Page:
The work is already paying off with changes to once-common beekeeping practices, such as supplementing bees’ diet with high-fructose corn syrup, said David Epstein, a senior entomologist with the USDA. He noted that the quality of bees’ food is as important as the quantity.
Tim Tucker, who has between 400 and 500 hives at sites in Kansas and Texas, said he may take some of his bees to South Dakota this year because the fields around his farm near Niotaze, Kan., no longer provide much food for them.
“There used to be a lot of small farms in our area that had clover and a variety of crops, whereas in the last 20 years it’s really been corn, soybean and cotton and a little bit of canola,” Tucker said. “But those crops don’t provide a lot of good nectar and pollen for bees.”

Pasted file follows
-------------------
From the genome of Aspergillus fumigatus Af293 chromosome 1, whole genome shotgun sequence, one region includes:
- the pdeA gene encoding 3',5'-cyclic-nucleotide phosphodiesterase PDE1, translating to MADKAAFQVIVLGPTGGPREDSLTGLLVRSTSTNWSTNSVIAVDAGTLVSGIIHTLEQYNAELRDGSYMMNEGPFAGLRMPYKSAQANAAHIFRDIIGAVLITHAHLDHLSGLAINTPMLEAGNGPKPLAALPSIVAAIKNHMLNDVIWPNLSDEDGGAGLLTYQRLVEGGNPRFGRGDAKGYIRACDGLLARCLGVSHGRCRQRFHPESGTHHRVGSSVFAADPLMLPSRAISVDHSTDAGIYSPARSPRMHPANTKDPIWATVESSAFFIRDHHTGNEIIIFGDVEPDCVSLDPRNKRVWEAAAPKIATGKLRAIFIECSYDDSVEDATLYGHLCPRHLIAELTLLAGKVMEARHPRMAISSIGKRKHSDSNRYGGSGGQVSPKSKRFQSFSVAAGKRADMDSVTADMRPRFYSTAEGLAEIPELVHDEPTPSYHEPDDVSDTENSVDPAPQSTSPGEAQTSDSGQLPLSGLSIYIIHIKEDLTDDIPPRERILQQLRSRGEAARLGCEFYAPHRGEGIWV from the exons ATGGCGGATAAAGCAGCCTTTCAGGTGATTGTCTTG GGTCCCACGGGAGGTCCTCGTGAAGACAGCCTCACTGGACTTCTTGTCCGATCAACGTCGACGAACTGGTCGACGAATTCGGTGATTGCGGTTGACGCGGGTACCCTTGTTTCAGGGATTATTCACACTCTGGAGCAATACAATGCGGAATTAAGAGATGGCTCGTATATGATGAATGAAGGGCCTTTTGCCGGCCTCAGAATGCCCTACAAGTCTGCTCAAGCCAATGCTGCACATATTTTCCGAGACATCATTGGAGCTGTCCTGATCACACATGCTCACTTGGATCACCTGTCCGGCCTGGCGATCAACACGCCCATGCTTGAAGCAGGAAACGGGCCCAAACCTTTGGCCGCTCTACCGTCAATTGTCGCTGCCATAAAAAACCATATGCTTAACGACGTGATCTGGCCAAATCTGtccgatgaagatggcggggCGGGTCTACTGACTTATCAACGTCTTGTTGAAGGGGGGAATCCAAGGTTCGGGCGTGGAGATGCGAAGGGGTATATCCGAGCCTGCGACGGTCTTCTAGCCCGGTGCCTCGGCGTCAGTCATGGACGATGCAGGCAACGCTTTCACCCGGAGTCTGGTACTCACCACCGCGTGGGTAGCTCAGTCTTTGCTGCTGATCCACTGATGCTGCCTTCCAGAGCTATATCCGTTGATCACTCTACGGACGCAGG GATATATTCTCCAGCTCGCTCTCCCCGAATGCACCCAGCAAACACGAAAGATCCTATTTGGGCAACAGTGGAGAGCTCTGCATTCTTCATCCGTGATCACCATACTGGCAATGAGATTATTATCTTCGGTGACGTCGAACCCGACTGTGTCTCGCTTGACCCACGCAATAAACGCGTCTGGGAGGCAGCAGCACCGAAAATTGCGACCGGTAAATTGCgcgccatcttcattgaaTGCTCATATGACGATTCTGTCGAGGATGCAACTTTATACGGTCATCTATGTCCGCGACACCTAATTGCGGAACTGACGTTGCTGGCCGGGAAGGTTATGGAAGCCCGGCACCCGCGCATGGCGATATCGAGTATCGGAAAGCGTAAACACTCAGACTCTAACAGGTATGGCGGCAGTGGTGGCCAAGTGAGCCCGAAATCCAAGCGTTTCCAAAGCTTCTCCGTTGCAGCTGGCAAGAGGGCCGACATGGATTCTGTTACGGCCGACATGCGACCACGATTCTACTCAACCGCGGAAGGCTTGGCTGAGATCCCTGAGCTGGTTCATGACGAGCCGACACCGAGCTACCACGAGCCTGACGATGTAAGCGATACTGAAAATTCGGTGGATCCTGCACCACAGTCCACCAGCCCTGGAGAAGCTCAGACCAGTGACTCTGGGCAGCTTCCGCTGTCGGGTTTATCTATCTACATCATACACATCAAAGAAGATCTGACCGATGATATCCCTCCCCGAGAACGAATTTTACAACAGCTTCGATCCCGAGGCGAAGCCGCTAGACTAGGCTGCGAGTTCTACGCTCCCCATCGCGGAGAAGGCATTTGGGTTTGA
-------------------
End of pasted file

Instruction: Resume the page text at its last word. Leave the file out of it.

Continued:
Tucker, who is president of the American Beekeeping Federation, said the last “really good” year he had was 1999, when he got more than 100 pounds of honey per hive. Last year, he averaged about 42 pounds per hive.
He hopes dairy farmers, beef cattle ranchers and others will sign up for the new USDA program by the March 21 deadline.
It’s not a “cure all,” Tucker said, but “anything we do to help provide habitat for honeybees and for native bees and pollinators is a step.”